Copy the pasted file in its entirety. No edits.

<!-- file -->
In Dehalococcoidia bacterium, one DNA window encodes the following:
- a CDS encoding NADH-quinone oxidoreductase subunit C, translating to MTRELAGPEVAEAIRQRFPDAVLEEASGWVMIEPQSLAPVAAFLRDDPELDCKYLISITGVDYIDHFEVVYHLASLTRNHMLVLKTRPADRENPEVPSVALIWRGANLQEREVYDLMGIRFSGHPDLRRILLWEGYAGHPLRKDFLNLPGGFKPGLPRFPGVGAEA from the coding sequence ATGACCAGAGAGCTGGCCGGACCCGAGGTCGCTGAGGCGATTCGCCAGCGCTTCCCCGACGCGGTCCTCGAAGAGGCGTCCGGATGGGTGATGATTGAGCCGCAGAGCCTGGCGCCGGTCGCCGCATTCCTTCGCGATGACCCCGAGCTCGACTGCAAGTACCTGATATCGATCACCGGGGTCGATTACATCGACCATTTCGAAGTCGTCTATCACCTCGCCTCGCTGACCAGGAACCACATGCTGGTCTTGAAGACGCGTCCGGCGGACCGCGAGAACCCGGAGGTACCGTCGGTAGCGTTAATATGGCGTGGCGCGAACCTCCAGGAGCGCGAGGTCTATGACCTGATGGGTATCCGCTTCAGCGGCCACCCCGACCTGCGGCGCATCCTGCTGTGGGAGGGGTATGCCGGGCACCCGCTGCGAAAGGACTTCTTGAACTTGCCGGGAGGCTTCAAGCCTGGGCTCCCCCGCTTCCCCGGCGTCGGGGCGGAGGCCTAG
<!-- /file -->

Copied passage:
In Dehalococcoidia bacterium, one DNA window encodes the following:
- a CDS encoding NADH-quinone oxidoreductase subunit C, translating to MTRELAGPEVAEAIRQRFPDAVLEEASGWVMIEPQSLAPVAAFLRDDPELDCKYLISITGVDYIDHFEVVYHLASLTRNHMLVLKTRPADRENPEVPSVALIWRGANLQEREVYDLMGIRFSGHPDLRRILLWEGYAGHPLRKDFLNLPGGFKPGLPRFPGVGAEA from the coding sequence ATGACCAGAGAGCTGGCCGGACCCGAGGTCGCTGAGGCGATTCGCCAGCGCTTCCCCGACGCGGTCCTCGAAGAGGCGTCCGGATGGGTGATGATTGAGCCGCAGAGCCTGGCGCCGGTCGCCGCATTCCTTCGCGATGACCCCGAGCTCGACTGCAAGTACCTGATATCGATCACCGGGGTCGATTACATCGACCATTTCGAAGTCGTCTATCACCTCGCCTCGCTGACCAGGAACCACATGCTGGTCTTGAAGACGCGTCCGGCGGACCGCGAGAACCCGGAGGTACCGTCGGTAGCGTTAATATGGCGTGGCGCGAACCTCCAGGAGCGCGAGGTCTATGACCTGATGGGTATCCGCTTCAGCGGCCACCCCGACCTGCGGCGCATCCTGCTGTGGGAGGGGTATGCCGGGCACCCGCTGCGAAAGGACTTCTTGAACTTGCCGGGAGGCTTCAAGCCTGGGCTCCCCCGCTTCCCCGGCGTCGGGGCGGAGGCCTAG